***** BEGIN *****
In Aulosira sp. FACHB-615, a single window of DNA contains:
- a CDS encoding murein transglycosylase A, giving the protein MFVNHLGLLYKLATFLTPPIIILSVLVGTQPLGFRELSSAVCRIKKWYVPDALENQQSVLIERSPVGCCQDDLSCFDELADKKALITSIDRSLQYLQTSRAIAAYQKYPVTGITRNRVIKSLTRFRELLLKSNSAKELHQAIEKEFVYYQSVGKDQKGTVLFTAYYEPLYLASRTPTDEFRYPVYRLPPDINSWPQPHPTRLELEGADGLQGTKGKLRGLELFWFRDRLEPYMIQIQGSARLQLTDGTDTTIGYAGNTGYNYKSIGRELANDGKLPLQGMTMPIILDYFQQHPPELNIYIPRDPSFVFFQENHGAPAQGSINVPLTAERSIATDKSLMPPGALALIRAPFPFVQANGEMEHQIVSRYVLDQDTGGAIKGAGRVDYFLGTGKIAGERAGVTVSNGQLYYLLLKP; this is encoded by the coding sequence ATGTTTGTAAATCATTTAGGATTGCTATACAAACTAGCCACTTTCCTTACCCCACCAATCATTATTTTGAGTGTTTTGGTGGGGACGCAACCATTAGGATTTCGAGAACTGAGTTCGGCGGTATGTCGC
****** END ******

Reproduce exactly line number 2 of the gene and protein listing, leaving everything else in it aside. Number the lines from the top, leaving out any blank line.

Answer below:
- a CDS encoding murein transglycosylase A, giving the protein MFVNHLGLLYKLATFLTPPIIILSVLVGTQPLGFRELSSAVCRIKKWYVPDALENQQSVLIERSPVGCCQDDLSCFDELADKKALITSIDRSLQYLQTSRAIAAYQKYPVTGITRNRVIKSLTRFRELLLKSNSAKELHQAIEKEFVYYQSVGKDQKGTVLFTAYYEPLYLASRTPTDEFRYPVYRLPPDINSWPQPHPTRLELEGADGLQGTKGKLRGLELFWFRDRLEPYMIQIQGSARLQLTDGTDTTIGYAGNTGYNYKSIGRELANDGKLPLQGMTMPIILDYFQQHPPELNIYIPRDPSFVFFQENHGAPAQGSINVPLTAERSIATDKSLMPPGALALIRAPFPFVQANGEMEHQIVSRYVLDQDTGGAIKGAGRVDYFLGTGKIAGERAGVTVSNGQLYYLLLKP; this is encoded by the coding sequence ATGTTTGTAAATCATTTAGGATTGCTATACAAACTAGCCACTTTCCTTACCCCACCAATCATTATTTTGAGTGTTTTGGTGGGGACGCAACCATTAGGATTTCGAGAACTGAGTTCGGCGGTATGTCGC